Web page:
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Ford F-150 40+ year sales leader in the full-size truck segment

Best selling vehicle in the US period for a quite a number of years, at least 20. When the crew cabs came to the half-tons in the early 00s, it accelerated the trend, IMO.

I don't know who put out the first half ton crew cab but it was definitely a trend setter.
 
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From an SUV standpoint I would say the Jeep Cherokee XJ and the 1960's Jeep Wagoneer. XJ was the first unibody SUV, and the Wagoneer was the first real family SUV back in the 1960s and 1970s. They bridged the gap between the pickup truck and the station wagon, and were marketed as "family wagons with 4WD". Back in the late 1990's Jeep Cherokees and Grand Cherokees were everywhere. I think there were more of them than there were any other SUV at least in New England. You could throw a rock in a parking lot and hit 20 of them. These vehicles (including the Explorer and Blazer) are what really started the "mini-SUV" craze.

From the truck side of things I think a big game changer was the Ford Super Duty, especially with the 7.3L diesel. Diesel hadn't really been so popular until that engine came around, and I think the super duty is what led to the market we have today for large pickup trucks that can tow and haul what only large commercial trucks could back in the day. You can get a Super Duty, Silverado HD, Ram Heavy Duty, etc now and tow a backhoe on a gooseneck trailer. Nobody would ever dream of doing that with a pickup truck in the not so distant past.

For cars I think the Prius is undeniably a significant vehicle. With it's bold shape, cult following, and impressive economy it was polarizing in more ways than one. I think it also pushed other manufacturers to up their mpg game, especially for compact cars.

x2. Ford and GM would not have had SUVs if Jeep hadn't gone there first. Ford and GM just softened them up and made them mainstream.

I'd say another milestone was the Cherokee Trailhawk. Till that point, you had your "traditional" Jeeps (Liberty, Grand, Wrangler) that were clearly more off road oriented, more solid feeling, comfortable, but less MPG. Then you had your Compass and Patriot - kind of economy grade, CVT tranny at first, rough 4 cylinder, worse build quality, and not advertised as off road capable (a little, but it was extremely rare to see one with FDII with the skid plates and towhooks). Then came the Cherokee TH - it took the nicer interior of the current Grand, a great V6, great 4WD system with a locker, skid plates, lift, tow hooks, AT tires and combined it with good MPG (compared to the Liberty it replaced) and great comfort. The Renegade and Compass followed a similar formula with their TH variants. This showed that you can have a somewhat off road capable vehicle that doesn't sacrifice a lot compared to a normal crossover. Before, you had to pick if you wanted to go the Xterra/Liberty route or the Escape/Rav4/CRV route. I believe this is what led to Ford coming up with the Bronco sport.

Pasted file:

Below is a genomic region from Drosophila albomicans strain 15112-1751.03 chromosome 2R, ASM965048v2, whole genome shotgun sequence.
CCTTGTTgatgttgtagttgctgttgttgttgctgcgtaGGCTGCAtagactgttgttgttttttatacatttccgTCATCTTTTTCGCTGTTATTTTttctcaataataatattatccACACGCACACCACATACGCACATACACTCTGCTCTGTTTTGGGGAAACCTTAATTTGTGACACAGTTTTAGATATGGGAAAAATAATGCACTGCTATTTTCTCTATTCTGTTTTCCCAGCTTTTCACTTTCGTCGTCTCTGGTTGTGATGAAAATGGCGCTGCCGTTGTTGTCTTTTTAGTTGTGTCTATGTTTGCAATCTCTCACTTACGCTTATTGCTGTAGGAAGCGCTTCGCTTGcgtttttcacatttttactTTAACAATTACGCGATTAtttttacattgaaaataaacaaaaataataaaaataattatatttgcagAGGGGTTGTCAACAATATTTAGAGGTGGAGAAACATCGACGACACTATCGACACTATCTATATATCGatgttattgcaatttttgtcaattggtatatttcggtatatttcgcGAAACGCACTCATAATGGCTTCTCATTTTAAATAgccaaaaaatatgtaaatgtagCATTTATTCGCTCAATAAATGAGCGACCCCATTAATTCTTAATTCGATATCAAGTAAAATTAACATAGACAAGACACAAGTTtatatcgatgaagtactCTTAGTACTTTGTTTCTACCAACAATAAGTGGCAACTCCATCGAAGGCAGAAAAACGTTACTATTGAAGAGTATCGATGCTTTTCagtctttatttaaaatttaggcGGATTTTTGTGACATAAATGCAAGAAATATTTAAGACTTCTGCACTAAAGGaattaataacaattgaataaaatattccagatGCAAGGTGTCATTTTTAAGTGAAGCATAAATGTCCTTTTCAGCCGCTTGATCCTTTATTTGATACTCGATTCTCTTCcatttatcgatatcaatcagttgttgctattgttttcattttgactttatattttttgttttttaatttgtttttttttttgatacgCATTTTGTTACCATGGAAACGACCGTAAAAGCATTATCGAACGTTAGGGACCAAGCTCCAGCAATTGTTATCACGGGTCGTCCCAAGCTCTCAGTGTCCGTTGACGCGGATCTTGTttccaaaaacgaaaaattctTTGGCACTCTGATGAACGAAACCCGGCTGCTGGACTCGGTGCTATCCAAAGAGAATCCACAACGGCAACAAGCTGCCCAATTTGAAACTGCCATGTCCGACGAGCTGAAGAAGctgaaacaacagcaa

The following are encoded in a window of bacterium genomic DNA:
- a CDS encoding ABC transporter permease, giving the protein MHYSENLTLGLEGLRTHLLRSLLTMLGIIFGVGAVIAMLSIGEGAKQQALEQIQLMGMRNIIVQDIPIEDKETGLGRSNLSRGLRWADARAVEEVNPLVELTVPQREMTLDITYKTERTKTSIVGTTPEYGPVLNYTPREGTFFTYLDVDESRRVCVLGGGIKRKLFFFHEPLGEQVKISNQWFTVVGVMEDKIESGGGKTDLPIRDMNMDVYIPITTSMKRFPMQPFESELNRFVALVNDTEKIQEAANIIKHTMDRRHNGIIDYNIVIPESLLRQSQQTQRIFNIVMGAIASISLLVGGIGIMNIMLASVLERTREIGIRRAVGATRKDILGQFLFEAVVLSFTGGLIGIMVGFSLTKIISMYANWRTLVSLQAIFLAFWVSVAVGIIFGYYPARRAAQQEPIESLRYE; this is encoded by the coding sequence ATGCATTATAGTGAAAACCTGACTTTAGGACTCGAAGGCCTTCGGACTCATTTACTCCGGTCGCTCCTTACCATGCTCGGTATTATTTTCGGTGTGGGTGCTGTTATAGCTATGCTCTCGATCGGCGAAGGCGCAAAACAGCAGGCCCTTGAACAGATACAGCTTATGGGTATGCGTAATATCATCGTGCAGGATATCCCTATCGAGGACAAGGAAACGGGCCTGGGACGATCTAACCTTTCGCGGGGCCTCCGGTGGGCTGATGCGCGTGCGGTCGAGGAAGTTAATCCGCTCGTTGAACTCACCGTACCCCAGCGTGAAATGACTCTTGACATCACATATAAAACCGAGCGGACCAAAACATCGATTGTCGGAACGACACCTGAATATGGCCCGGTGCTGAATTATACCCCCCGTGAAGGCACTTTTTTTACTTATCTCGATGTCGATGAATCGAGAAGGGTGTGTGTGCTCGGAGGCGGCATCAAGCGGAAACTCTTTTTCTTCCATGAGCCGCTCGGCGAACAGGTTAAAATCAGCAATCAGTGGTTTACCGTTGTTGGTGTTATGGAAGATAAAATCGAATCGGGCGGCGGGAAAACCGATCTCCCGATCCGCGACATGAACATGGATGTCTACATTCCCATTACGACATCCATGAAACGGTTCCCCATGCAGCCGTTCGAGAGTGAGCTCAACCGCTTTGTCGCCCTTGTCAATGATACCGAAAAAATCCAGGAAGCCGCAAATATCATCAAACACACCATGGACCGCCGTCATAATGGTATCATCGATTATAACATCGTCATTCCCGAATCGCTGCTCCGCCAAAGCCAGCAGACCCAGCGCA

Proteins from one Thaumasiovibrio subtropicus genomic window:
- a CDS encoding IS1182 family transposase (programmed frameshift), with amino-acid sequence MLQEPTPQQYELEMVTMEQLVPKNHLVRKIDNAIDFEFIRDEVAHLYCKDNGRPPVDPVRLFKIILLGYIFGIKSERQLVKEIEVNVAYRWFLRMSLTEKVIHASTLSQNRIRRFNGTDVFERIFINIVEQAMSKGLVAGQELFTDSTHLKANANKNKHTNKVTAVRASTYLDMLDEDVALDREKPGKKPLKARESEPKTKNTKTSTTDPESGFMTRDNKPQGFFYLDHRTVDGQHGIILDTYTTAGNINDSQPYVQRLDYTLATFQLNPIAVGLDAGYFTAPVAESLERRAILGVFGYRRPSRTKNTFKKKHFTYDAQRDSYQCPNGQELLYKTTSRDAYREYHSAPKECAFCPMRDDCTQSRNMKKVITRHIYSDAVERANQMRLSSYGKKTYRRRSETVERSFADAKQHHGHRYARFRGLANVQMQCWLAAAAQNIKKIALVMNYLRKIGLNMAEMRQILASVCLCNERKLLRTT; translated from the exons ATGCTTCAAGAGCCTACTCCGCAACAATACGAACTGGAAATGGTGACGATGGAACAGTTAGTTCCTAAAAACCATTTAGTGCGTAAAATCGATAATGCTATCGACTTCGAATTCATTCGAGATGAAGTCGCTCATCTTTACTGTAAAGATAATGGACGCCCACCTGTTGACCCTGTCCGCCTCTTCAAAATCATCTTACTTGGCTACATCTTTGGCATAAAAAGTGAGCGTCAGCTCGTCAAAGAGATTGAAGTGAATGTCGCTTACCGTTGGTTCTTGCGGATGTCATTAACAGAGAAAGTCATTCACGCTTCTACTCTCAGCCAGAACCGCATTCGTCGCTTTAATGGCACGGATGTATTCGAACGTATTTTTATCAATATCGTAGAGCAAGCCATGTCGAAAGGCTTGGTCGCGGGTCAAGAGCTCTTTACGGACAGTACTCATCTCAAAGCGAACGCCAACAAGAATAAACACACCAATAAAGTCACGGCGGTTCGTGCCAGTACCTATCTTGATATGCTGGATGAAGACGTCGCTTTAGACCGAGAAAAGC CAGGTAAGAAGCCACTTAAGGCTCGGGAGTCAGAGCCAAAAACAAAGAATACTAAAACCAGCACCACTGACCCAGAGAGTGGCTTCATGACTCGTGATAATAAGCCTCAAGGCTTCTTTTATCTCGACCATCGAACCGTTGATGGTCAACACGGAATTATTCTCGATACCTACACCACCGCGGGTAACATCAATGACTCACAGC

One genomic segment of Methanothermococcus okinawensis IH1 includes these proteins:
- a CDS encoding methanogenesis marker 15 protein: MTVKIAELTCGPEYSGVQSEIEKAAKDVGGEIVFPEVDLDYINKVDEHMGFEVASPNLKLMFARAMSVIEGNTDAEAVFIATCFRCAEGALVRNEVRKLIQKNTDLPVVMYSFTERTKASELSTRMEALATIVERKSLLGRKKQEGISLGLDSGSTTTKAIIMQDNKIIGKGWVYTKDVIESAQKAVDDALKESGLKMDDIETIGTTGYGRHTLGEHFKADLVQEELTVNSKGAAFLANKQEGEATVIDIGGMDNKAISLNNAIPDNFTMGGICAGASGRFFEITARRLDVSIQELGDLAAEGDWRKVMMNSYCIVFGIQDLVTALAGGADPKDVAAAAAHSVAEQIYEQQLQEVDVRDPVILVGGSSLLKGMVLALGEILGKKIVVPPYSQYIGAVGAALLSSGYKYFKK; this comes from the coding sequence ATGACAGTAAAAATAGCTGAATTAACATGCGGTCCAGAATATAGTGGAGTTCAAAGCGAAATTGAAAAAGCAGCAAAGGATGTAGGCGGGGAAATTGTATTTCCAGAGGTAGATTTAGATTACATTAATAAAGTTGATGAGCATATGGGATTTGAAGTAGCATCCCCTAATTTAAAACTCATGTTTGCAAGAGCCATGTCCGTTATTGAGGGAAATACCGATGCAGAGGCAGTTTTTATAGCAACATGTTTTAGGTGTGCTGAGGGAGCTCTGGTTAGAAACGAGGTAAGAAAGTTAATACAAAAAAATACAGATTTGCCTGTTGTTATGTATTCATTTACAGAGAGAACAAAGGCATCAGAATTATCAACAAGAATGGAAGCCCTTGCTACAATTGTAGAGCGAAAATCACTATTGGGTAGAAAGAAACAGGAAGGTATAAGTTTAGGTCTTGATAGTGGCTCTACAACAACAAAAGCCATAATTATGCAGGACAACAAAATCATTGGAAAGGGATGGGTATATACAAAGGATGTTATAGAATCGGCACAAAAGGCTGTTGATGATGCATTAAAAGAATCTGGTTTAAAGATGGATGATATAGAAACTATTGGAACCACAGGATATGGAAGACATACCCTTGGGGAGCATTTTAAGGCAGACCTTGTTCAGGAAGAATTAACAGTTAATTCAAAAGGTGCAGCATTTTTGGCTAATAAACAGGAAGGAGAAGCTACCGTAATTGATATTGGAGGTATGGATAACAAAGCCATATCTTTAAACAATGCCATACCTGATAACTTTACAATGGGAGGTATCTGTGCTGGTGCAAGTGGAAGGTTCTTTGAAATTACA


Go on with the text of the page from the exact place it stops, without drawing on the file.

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Hellcats are a silly, immature, ostentatious step backwards from technology and progress. Which is precisely why people adore them. Understandably so.
the Hellcat showed the world the peak of modern supercharging technology, we’ve come a long way from janky old heatons.
 
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Still looks like any old Lysholm of IHI. Peak of modern SC technology? Who said so?
 
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the Hellcat showed the world the peak of modern supercharging technology, we’ve come a long way from janky old heatons.
Very true, supercharger efficiency has greatly increased. I was talking about the cars recipe in general. Big blown V8, rear wheel drive, to hell with fuel economy. From a practical standpoint, the base Pentastar is more than enough engine for that car. Making the same car available with more than double the horsepower and torque is absolutely ridiculous. And wonderful.
 
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Lysholm / twin screw were always known for some efficiency that woulde be goode in more stationary engines, but those can have turbochargers. More talent of the transient is with the Roots that don't waste that much on internal compression to then see reexpansion when (mostly) off boost.

Efficiencies are raised all the time and/or shifted around in the maps. That's just one of the reasons why there's quite a choice of the Eatons for example these days. Efficiencies and else can have real peaks. Comparing such can obviously tell next to nothing.